How can Australian aid become more effective and efficient? By putting its programs under scrutiny to create and enforce a strong “culture of accountability,” instead of just pumping in funds and looking the other way.
That’s foreign minister Julie Bishop’s vision for the country’s foreign aid strategy, under the spotlight since the conservative government elected in September first decided to merge AusAID into the Department of Foreign Affairs and then slash the budget of several programs, on top of thousands of staff soon to be out of a job.
“I take issue with those who focus on quantity not quality,” Bishop said in a speech on Thursday. “There are many examples in domestic policies where billions of dollars have been poured into aid programs, only to find that standards have gone backwards.
She singled out Papua New Guinea, the second largest recipient of Australian aid after Indonesia, as an example of where they need to be a much better job of checking how funds are spent and if the programs being implemented are actually working: “[It’s] distressing to know that despite the fact that Australia invests about half a billion dollars each and every year into Papua New Guinea it will not meet one of its Millenium Development Goals. In fact, it is going backwards.”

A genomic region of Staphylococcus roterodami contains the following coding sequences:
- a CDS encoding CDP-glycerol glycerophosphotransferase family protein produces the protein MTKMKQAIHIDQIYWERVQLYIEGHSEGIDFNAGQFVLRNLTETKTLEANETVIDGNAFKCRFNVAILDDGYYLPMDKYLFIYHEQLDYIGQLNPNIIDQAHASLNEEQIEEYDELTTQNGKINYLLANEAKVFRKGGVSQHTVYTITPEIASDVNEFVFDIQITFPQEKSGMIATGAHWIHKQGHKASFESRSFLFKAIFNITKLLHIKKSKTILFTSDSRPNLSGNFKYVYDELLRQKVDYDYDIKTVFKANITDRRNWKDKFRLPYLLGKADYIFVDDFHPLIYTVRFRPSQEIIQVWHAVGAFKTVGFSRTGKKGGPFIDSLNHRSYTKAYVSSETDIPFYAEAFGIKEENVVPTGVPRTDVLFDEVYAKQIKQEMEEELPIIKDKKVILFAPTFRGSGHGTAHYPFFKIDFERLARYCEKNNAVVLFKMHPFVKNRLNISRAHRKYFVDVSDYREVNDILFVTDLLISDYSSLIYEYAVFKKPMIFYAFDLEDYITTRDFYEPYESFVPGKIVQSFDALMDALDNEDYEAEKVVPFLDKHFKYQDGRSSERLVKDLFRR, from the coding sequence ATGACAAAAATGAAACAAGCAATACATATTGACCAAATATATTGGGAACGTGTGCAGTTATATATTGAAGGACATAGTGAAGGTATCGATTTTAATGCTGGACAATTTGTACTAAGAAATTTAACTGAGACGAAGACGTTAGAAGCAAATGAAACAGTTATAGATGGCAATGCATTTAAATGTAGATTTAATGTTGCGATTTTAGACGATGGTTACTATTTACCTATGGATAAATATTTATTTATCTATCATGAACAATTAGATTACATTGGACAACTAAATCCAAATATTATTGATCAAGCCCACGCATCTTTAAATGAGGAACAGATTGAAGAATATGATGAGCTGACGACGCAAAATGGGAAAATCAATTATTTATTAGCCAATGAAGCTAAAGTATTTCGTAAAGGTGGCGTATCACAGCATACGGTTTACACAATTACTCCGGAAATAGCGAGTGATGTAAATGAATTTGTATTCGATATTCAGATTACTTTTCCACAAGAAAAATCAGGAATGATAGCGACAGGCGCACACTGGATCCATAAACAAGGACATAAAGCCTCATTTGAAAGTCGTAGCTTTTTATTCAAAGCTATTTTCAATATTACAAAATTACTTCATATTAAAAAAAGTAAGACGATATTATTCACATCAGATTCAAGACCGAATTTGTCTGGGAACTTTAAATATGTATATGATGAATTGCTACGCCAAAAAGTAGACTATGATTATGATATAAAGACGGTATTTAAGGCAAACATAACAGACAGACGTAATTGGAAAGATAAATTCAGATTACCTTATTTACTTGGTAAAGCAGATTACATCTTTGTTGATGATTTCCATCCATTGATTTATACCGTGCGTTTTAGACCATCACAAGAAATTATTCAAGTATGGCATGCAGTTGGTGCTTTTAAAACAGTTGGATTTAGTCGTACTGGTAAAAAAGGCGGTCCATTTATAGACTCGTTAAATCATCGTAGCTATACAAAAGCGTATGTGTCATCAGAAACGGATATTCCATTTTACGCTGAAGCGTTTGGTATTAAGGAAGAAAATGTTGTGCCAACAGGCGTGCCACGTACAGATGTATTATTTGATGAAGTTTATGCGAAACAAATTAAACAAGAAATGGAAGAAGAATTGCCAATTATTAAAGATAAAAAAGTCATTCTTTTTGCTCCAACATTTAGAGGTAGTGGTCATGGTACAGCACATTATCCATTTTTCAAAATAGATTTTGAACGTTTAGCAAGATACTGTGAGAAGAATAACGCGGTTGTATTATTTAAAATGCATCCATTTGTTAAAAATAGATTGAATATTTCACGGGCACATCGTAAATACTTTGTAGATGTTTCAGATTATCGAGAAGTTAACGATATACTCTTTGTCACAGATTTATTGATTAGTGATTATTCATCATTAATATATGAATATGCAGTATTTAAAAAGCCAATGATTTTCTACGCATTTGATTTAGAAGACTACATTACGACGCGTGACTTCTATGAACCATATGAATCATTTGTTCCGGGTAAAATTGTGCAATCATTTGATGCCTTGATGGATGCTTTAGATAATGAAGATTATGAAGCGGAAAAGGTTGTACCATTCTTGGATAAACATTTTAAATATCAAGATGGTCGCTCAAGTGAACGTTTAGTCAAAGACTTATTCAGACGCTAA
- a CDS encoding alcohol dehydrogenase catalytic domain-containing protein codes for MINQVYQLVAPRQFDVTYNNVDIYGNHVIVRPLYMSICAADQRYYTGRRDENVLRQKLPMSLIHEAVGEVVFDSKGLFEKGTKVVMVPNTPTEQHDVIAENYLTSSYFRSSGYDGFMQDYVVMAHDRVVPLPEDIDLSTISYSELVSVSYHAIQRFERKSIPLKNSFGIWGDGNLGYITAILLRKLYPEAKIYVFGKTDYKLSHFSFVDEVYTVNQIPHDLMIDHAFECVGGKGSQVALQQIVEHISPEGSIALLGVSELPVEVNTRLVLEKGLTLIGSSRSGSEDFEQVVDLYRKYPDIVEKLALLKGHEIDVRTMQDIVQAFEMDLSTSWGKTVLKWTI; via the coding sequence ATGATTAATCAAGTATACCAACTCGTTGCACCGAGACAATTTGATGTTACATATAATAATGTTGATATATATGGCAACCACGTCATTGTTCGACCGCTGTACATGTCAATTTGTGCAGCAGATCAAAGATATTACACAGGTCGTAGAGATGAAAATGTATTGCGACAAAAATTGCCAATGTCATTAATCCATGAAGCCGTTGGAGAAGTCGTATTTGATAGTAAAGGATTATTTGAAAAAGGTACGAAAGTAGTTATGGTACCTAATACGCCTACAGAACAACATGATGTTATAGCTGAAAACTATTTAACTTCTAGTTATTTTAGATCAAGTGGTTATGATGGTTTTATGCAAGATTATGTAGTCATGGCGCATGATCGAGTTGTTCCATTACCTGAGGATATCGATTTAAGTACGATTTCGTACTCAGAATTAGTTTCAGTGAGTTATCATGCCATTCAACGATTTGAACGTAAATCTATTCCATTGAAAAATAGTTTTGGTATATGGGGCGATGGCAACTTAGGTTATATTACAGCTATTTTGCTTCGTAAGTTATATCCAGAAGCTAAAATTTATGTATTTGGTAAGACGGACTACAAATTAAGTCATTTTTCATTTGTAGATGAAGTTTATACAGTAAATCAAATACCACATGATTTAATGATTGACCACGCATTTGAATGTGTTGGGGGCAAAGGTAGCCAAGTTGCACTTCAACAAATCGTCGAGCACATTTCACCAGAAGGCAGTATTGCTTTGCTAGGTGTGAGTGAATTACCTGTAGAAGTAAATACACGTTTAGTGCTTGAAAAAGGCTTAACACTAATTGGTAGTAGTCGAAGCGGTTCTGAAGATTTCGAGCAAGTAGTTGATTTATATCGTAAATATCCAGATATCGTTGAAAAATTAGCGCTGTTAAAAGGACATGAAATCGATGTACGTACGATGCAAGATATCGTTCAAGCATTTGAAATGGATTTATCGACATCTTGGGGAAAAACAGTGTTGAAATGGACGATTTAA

Bishop said that DFAT will push for a strict policy of reviewing programs that are not performing well, and — if necessary — pulling the plug on the funds.
What do you think? Should Australia discontinue development efforts that are not effective but may provide a lifeline for poor people around the world? Could this become a trend among the world’s top donors a time of dwindling foreign aid budgets? Please let us know by leaving a comment below or sending us an email to firstname.lastname@example.org.
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